BEFORE ARREST Power to apprehend or investigate a fugitive criminal, we have noticed hereinbefore, is conferred by Section 14 read with Section 15 of the 53 Act. Section 14 prescribes the form of apprehension of a fugitive criminal under an endorsed warrant or a provisional warrant. Section 14 of the Act reads as hereunder:

"14. Endorsed and provisional warrants. A fugitive criminal may be apprehended in India under an endorsed warrant or a provisional warrant.

Warrant can be issued by a foreign country to arrest a fugitive criminal who is yet to be tried and a person who has already been convicted. A fugitive criminal may be apprehended either under category (i) an Endorsed Warrant ; and (ii) a Provisional Warrant. An Endorsed Warrant is one which is a warrant that has, at first been issued by the foreign country with which India has an Extradition Treaty and subsequently been endorsed by the Central Government. Hence once a warrant issued by the foreign country is endorsed by the Central government, it becomes an Endorsed Warrant in terms whereof sufficient authority is conferred to apprehend a person and to bring him before any Magistrate in India. Power to apprehend includes the power to investigate. Section 15 uses the term "Apprehend" which is defined as "the seizing or taking hold of a man; the act of arresting or seizing under the process of law".

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Section 15 of the Act describes `endorsed warrant'. It reads as:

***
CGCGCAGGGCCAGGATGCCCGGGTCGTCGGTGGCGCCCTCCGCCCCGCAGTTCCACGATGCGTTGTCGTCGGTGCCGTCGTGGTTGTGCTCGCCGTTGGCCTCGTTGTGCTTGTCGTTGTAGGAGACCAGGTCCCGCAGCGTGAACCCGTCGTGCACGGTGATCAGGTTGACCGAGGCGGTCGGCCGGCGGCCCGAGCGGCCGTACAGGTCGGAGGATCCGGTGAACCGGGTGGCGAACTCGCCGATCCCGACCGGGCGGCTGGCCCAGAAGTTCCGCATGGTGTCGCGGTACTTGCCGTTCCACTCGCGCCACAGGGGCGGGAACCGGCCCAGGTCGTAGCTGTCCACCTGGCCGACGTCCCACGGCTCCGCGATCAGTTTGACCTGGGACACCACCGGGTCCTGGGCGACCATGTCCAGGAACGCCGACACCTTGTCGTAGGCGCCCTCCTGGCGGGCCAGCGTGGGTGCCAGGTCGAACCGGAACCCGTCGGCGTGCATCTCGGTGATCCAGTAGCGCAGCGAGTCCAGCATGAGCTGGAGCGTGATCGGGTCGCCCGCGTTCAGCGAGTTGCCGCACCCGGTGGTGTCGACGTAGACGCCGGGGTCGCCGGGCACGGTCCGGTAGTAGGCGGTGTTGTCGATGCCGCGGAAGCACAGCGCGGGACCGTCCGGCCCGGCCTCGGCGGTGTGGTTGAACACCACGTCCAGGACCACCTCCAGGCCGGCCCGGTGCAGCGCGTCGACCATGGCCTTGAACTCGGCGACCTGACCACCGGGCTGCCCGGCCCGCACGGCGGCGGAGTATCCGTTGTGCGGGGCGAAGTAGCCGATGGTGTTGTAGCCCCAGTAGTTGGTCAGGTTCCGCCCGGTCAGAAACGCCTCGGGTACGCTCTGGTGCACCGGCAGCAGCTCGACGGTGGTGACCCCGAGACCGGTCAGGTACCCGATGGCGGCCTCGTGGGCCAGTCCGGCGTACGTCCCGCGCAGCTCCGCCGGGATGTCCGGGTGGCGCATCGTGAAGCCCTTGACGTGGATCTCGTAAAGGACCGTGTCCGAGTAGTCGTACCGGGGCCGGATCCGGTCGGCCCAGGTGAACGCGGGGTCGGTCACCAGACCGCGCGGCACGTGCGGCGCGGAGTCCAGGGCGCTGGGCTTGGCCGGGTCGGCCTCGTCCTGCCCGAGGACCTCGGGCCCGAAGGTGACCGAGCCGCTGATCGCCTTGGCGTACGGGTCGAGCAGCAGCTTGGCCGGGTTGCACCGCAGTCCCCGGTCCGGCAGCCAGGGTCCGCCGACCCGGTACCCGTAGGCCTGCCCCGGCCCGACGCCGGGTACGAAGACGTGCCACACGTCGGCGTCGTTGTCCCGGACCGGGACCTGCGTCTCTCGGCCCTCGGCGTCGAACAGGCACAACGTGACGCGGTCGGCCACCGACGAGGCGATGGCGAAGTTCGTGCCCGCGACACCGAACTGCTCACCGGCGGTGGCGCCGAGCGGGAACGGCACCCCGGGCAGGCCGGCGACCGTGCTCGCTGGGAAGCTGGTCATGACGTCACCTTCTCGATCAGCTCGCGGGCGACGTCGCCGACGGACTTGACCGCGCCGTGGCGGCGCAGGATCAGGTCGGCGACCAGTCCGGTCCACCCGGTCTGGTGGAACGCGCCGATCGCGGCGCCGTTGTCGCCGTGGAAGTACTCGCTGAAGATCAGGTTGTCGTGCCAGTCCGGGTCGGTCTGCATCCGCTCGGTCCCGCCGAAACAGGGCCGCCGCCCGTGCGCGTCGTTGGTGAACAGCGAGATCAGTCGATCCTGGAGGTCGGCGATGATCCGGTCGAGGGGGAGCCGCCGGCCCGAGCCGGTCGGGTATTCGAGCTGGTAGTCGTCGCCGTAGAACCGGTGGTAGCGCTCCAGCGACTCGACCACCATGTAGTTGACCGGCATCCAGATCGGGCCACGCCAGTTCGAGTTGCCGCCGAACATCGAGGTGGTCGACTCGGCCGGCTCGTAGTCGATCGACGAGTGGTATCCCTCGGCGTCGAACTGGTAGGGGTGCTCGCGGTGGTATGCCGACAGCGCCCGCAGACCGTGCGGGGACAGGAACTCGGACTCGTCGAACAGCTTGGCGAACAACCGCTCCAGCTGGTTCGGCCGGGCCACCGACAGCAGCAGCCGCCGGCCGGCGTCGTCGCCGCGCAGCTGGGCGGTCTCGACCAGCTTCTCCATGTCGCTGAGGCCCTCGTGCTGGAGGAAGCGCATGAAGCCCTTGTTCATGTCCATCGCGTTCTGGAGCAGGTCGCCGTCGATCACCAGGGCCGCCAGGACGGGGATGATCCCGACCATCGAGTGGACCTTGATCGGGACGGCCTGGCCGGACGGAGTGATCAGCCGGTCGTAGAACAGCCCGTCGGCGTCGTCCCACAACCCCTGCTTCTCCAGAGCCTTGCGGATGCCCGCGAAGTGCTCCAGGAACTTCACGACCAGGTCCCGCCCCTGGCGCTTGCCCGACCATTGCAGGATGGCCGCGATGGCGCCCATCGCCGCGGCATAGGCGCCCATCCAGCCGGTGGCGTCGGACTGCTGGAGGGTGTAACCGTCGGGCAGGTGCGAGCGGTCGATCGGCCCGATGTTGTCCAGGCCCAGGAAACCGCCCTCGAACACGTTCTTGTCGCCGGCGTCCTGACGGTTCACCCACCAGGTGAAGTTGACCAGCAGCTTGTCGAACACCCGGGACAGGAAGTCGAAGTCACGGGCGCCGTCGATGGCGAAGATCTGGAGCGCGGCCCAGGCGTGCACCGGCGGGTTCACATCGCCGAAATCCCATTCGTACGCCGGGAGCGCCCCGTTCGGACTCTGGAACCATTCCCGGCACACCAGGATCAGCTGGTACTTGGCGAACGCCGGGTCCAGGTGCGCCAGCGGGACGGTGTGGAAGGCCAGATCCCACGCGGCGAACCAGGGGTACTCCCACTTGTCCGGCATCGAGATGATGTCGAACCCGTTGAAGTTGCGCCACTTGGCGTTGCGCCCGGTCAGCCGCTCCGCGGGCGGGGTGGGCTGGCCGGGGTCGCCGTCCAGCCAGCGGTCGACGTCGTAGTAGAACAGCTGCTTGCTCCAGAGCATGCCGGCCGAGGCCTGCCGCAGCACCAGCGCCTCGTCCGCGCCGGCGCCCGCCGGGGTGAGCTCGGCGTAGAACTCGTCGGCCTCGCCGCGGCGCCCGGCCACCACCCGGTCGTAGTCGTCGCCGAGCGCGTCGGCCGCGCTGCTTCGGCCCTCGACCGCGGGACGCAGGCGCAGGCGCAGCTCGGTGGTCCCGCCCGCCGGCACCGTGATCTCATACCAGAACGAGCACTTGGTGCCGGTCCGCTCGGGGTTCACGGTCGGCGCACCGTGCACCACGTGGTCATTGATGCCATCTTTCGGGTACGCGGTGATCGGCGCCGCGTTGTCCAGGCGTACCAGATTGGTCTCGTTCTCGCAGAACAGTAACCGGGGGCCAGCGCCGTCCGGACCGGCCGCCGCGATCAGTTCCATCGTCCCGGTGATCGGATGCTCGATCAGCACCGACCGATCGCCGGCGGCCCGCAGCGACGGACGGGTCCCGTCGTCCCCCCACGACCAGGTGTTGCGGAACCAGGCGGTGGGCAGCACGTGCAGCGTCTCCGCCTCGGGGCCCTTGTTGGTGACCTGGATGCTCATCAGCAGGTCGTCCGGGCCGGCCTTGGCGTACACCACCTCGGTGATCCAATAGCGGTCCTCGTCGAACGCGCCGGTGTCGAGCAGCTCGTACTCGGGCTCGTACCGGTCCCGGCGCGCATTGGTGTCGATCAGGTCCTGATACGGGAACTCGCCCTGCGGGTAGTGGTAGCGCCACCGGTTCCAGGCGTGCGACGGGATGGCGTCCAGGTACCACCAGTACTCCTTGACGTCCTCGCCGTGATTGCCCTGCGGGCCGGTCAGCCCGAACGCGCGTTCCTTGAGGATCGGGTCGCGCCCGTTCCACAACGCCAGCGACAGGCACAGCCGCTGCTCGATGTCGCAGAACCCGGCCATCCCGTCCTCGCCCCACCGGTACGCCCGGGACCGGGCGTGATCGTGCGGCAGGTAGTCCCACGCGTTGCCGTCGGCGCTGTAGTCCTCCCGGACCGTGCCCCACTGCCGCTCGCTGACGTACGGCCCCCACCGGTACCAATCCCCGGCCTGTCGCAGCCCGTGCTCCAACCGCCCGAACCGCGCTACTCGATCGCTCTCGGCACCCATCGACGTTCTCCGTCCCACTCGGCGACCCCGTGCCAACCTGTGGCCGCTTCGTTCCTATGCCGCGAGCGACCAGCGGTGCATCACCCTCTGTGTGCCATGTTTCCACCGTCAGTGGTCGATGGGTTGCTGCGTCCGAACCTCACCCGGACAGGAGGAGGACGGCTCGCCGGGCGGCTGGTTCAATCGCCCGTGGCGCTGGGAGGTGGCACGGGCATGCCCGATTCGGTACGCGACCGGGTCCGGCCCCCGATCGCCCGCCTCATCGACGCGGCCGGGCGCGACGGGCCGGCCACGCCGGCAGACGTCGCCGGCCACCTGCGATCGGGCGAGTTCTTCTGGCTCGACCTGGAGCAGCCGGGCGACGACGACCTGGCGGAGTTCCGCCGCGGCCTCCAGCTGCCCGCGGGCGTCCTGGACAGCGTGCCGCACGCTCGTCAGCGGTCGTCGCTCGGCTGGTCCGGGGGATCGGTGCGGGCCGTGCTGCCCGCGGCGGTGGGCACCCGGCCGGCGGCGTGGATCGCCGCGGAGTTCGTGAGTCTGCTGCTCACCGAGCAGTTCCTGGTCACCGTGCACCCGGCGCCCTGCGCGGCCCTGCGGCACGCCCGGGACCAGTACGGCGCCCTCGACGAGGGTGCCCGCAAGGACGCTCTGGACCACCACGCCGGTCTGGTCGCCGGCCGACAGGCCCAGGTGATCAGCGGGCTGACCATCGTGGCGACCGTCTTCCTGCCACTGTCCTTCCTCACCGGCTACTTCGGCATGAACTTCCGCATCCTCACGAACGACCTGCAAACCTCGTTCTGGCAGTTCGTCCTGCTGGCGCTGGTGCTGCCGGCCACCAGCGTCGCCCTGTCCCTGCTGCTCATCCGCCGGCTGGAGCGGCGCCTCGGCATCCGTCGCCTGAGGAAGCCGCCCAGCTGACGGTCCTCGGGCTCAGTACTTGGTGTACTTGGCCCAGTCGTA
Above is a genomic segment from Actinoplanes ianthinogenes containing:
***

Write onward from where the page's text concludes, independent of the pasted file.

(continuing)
"15. Endorsed warrant for apprehension of fugitive criminal. Where a warrant for the apprehension of a fugitive criminal has been issued in any 3*[foreign state] to which this Chapter applies and such fugitive criminal is, or is suspected to be, in India, the Central Government may, if satisfied that the warrant was issued by a person having lawful authority to issue the same, endorse such warrant in the manner prescribed, and the warrant so endorsed shall be sufficient authority to apprehend the person named in the warrant and to bring him before and magistrate in India."

PROCEDURES REQUIRED TO BE FOLLOWED AFTER A PERSON IS ARRESTED.

The requirement to arrest a person for the purpose of his extradition is in two categories - (1) the cases in which India has an Extradition Treaty with the concerned country and (ii) those in which no such extradition treaty exits. In the former category of cases the provisions of Chapter III of the Act shall apply. Arrest, as noticed hereinbefore, is made by the police authorities in terms of endorsed warrant ; whereafter the procedure laid down in Section 17 is to be followed by reason whereof the fugitive criminal is to be brought by the Magistrate. Once the Magistrate satisfies that the fugitive criminal has been brought before him in terms of an endorsed 55 warrant which is duly authenticated and that the offence is an extraditable one, the Magistrate shall commit the fugitive criminal to prison. A certificate of committal is thereafter sent to the Central Government.

Section 17 states that the endorsed warrant in the case of the person who is brought before whom is duly authenticated and that the offence with which the person is accused of or has been convicted in an extradition offence, the magistrate shall commit the fugitive criminal to prison to await his return and shall forthwith send to the Central Government a certificate of the committal.